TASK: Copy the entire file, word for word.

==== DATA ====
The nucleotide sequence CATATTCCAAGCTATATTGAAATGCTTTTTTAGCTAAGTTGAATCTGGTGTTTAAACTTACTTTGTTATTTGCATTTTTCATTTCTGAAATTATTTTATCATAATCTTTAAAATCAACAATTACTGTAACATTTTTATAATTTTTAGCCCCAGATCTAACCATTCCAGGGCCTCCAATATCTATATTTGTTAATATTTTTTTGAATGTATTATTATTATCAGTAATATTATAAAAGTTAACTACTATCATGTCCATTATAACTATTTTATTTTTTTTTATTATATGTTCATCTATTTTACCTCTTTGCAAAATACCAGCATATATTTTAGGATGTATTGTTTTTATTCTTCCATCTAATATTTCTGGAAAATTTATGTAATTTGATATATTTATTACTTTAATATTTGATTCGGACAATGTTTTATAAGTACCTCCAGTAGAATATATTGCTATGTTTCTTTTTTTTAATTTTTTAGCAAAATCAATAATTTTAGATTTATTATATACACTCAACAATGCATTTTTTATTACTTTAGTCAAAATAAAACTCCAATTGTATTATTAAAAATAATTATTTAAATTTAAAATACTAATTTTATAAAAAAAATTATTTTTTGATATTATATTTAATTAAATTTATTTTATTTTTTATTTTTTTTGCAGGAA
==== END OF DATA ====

The nucleotide sequence CATATTCCAAGCTATATTGAAATGCTTTTTTAGCTAAGTTGAATCTGGTGTTTAAACTTACTTTGTTATTTGCATTTTTCATTTCTGAAATTATTTTATCATAATCTTTAAAATCAACAATTACTGTAACATTTTTATAATTTTTAGCCCCAGATCTAACCATTCCAGGGCCTCCAATATCTATATTTGTTAATATTTTTTTGAATGTATTATTATTATCAGTAATATTATAAAAGTTAACTACTATCATGTCCATTATAACTATTTTATTTTTTTTTATTATATGTTCATCTATTTTACCTCTTTGCAAAATACCAGCATATATTTTAGGATGTATTGTTTTTATTCTTCCATCTAATATTTCTGGAAAATTTATGTAATTTGATATATTTATTACTTTAATATTTGATTCGGACAATGTTTTATAAGTACCTCCAGTAGAATATATTGCTATGTTTCTTTTTTTTAATTTTTTAGCAAAATCAATAATTTTAGATTTATTATATACACTCAACAATGCATTTTTTATTACTTTAGTCAAAATAAAACTCCAATTGTATTATTAAAAATAATTATTTAAATTTAAAATACTAATTTTATAAAAAAAATTATTTTTTGATATTATATTTAATTAAATTTATTTTATTTTTTATTTTTTTTGCAGGAA